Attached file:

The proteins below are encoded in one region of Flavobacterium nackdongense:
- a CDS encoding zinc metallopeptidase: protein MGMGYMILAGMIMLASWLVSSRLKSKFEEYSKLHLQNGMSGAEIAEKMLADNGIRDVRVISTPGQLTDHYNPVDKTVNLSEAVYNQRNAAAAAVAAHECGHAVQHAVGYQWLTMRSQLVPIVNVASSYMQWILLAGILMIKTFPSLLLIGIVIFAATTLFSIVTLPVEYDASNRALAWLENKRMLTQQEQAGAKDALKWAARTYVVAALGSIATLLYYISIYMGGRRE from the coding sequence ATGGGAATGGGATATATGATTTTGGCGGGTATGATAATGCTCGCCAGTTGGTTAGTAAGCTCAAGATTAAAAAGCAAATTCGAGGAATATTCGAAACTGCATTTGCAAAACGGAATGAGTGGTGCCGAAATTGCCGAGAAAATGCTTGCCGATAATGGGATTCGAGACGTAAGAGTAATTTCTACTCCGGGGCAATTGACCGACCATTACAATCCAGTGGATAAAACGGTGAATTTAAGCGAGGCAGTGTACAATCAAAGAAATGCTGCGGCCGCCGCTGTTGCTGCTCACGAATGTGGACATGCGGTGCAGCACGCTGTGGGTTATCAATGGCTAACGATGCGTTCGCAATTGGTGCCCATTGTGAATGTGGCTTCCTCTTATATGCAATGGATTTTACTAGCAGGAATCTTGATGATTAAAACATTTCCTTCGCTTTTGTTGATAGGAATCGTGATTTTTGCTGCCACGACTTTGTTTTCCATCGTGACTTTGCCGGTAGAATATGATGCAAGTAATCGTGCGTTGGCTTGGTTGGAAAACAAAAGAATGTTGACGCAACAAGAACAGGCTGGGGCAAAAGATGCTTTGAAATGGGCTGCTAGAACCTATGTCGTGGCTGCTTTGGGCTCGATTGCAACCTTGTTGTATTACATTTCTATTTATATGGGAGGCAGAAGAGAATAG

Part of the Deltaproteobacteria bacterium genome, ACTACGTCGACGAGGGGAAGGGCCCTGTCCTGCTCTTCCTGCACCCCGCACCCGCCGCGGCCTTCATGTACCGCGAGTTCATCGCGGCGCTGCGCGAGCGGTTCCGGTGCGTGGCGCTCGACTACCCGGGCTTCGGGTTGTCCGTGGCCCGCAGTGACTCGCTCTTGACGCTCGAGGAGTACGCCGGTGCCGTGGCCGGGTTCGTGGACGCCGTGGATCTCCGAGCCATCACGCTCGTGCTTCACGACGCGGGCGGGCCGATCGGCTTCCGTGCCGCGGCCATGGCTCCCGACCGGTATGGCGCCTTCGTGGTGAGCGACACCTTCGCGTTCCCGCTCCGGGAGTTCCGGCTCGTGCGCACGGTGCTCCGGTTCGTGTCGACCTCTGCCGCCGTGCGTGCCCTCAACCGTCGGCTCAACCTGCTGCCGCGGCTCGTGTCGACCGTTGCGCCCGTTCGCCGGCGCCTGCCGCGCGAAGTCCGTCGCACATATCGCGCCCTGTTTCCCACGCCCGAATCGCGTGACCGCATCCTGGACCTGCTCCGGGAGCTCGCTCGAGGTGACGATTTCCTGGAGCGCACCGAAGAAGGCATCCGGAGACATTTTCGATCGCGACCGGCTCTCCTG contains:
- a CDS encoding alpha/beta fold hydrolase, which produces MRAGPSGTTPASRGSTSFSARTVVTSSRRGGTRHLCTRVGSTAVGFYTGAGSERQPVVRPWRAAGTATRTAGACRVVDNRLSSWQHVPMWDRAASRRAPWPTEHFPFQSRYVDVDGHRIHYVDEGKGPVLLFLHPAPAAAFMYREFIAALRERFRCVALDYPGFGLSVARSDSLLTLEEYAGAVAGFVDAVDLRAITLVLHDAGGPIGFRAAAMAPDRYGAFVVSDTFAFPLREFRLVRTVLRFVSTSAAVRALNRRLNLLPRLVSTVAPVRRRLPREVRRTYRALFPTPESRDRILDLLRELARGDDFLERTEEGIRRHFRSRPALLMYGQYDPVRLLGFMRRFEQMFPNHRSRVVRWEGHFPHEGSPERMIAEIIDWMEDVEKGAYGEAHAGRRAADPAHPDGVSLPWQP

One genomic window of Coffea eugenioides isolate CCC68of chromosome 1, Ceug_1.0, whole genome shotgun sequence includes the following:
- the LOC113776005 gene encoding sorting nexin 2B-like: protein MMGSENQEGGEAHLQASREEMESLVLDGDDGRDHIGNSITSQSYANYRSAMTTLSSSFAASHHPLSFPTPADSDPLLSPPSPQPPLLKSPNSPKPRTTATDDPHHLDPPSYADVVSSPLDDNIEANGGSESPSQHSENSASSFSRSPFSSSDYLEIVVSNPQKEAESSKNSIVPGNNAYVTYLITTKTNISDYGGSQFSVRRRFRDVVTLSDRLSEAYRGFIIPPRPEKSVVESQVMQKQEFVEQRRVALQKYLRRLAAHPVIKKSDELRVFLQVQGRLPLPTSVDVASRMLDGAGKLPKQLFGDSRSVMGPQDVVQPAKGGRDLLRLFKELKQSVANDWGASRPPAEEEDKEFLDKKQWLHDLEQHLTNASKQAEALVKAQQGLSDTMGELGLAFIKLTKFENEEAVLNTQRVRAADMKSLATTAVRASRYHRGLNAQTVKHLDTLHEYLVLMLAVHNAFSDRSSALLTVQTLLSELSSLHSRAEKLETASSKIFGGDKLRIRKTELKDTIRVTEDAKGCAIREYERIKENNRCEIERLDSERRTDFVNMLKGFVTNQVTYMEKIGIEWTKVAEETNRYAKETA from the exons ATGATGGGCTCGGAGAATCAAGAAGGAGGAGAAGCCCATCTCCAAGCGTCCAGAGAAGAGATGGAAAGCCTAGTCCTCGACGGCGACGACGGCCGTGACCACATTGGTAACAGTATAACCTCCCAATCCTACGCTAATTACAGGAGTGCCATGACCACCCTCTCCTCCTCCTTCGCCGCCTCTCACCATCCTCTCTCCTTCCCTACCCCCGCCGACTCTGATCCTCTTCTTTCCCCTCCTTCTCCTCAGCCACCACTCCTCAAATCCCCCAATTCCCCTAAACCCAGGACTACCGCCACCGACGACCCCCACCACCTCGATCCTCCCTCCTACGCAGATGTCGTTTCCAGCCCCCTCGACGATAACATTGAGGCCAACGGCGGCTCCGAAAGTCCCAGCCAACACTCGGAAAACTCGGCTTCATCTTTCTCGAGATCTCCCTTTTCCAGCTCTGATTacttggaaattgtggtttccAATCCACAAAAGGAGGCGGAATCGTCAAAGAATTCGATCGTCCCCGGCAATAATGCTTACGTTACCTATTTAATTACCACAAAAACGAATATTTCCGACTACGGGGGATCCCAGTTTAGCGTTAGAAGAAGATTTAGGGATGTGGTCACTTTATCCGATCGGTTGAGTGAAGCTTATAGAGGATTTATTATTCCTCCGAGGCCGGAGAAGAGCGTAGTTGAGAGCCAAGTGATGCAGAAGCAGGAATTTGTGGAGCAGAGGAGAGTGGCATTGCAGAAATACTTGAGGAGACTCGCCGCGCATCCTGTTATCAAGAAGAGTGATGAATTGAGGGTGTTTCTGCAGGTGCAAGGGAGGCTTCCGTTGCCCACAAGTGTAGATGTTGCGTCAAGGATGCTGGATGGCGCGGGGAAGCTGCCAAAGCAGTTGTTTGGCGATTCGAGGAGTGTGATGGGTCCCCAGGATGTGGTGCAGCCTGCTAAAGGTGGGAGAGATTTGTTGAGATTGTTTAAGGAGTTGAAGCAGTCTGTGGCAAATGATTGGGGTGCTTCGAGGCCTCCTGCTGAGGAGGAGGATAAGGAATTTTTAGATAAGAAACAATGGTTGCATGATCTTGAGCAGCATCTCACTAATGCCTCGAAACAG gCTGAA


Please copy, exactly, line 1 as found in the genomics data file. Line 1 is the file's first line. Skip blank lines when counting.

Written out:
The proteins below are encoded in one region of Flavobacterium nackdongense: